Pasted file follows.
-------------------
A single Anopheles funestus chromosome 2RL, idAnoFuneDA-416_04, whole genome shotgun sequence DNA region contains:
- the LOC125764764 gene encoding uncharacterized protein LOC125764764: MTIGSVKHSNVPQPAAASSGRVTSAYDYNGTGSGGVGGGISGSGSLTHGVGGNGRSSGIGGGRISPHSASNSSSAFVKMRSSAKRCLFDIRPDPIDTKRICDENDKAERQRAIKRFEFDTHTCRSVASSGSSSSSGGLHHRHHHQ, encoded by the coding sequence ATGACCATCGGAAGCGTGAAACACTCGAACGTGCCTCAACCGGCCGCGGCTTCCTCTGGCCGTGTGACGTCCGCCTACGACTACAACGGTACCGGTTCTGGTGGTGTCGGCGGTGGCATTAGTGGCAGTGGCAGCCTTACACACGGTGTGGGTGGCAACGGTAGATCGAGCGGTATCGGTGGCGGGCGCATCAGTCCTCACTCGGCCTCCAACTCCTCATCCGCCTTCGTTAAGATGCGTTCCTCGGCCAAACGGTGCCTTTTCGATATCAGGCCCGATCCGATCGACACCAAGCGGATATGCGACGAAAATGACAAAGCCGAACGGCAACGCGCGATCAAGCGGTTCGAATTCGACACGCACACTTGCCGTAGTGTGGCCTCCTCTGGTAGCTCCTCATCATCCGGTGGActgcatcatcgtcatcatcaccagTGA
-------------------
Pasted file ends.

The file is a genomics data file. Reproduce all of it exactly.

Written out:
A single Anopheles funestus chromosome 2RL, idAnoFuneDA-416_04, whole genome shotgun sequence DNA region contains:
- the LOC125764764 gene encoding uncharacterized protein LOC125764764: MTIGSVKHSNVPQPAAASSGRVTSAYDYNGTGSGGVGGGISGSGSLTHGVGGNGRSSGIGGGRISPHSASNSSSAFVKMRSSAKRCLFDIRPDPIDTKRICDENDKAERQRAIKRFEFDTHTCRSVASSGSSSSSGGLHHRHHHQ, encoded by the coding sequence ATGACCATCGGAAGCGTGAAACACTCGAACGTGCCTCAACCGGCCGCGGCTTCCTCTGGCCGTGTGACGTCCGCCTACGACTACAACGGTACCGGTTCTGGTGGTGTCGGCGGTGGCATTAGTGGCAGTGGCAGCCTTACACACGGTGTGGGTGGCAACGGTAGATCGAGCGGTATCGGTGGCGGGCGCATCAGTCCTCACTCGGCCTCCAACTCCTCATCCGCCTTCGTTAAGATGCGTTCCTCGGCCAAACGGTGCCTTTTCGATATCAGGCCCGATCCGATCGACACCAAGCGGATATGCGACGAAAATGACAAAGCCGAACGGCAACGCGCGATCAAGCGGTTCGAATTCGACACGCACACTTGCCGTAGTGTGGCCTCCTCTGGTAGCTCCTCATCATCCGGTGGActgcatcatcgtcatcatcaccagTGA